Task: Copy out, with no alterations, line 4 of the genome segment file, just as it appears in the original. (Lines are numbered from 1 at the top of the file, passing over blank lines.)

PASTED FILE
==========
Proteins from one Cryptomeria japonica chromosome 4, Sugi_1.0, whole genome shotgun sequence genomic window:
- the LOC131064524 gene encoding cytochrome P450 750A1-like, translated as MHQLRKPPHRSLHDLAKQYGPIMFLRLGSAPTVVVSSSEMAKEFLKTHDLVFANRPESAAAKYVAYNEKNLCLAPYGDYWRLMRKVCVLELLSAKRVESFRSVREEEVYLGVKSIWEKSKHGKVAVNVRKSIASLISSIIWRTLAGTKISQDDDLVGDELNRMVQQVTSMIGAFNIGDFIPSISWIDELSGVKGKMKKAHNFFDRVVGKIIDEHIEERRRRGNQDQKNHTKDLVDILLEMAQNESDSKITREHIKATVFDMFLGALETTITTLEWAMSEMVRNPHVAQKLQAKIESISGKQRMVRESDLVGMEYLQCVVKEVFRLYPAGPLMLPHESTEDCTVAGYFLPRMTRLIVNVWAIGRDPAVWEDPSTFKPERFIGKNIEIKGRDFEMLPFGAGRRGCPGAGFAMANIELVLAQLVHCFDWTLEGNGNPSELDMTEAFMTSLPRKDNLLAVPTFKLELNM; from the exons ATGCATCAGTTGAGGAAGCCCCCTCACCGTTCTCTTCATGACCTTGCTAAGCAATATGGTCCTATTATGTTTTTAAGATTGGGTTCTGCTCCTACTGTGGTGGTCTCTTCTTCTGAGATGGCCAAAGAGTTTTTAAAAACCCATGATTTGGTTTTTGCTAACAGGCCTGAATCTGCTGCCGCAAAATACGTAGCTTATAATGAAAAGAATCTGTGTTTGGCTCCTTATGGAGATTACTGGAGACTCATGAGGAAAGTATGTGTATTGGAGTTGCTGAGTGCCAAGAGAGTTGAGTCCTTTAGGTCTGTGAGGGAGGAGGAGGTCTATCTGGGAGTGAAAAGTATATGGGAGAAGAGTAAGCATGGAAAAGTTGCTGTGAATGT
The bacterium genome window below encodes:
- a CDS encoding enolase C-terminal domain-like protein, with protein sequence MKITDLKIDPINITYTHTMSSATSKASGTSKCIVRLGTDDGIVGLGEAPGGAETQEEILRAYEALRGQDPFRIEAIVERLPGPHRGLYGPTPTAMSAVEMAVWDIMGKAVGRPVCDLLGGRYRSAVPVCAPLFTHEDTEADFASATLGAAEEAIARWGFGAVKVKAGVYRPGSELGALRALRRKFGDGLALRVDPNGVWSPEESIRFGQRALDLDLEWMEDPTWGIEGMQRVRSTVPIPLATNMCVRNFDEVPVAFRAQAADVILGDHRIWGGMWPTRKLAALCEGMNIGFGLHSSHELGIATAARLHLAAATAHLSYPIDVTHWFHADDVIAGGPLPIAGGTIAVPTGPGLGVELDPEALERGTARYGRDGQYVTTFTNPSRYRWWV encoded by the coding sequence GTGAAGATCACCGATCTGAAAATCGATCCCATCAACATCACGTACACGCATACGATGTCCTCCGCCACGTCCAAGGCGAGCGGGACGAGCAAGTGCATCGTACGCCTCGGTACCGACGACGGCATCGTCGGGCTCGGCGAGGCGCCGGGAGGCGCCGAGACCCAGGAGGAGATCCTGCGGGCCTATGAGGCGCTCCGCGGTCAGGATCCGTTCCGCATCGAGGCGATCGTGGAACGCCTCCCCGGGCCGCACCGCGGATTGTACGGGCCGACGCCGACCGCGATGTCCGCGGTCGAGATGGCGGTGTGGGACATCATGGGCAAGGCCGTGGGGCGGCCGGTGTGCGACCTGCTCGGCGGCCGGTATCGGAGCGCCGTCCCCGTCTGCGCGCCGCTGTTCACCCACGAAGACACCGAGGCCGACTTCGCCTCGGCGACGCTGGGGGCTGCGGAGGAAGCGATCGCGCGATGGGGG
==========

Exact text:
- a CDS encoding enolase C-terminal domain-like protein, with protein sequence MKITDLKIDPINITYTHTMSSATSKASGTSKCIVRLGTDDGIVGLGEAPGGAETQEEILRAYEALRGQDPFRIEAIVERLPGPHRGLYGPTPTAMSAVEMAVWDIMGKAVGRPVCDLLGGRYRSAVPVCAPLFTHEDTEADFASATLGAAEEAIARWGFGAVKVKAGVYRPGSELGALRALRRKFGDGLALRVDPNGVWSPEESIRFGQRALDLDLEWMEDPTWGIEGMQRVRSTVPIPLATNMCVRNFDEVPVAFRAQAADVILGDHRIWGGMWPTRKLAALCEGMNIGFGLHSSHELGIATAARLHLAAATAHLSYPIDVTHWFHADDVIAGGPLPIAGGTIAVPTGPGLGVELDPEALERGTARYGRDGQYVTTFTNPSRYRWWV encoded by the coding sequence GTGAAGATCACCGATCTGAAAATCGATCCCATCAACATCACGTACACGCATACGATGTCCTCCGCCACGTCCAAGGCGAGCGGGACGAGCAAGTGCATCGTACGCCTCGGTACCGACGACGGCATCGTCGGGCTCGGCGAGGCGCCGGGAGGCGCCGAGACCCAGGAGGAGATCCTGCGGGCCTATGAGGCGCTCCGCGGTCAGGATCCGTTCCGCATCGAGGCGATCGTGGAACGCCTCCCCGGGCCGCACCGCGGATTGTACGGGCCGACGCCGACCGCGATGTCCGCGGTCGAGATGGCGGTGTGGGACATCATGGGCAAGGCCGTGGGGCGGCCGGTGTGCGACCTGCTCGGCGGCCGGTATCGGAGCGCCGTCCCCGTCTGCGCGCCGCTGTTCACCCACGAAGACACCGAGGCCGACTTCGCCTCGGCGACGCTGGGGGCTGCGGAGGAAGCGATCGCGCGATGGGGG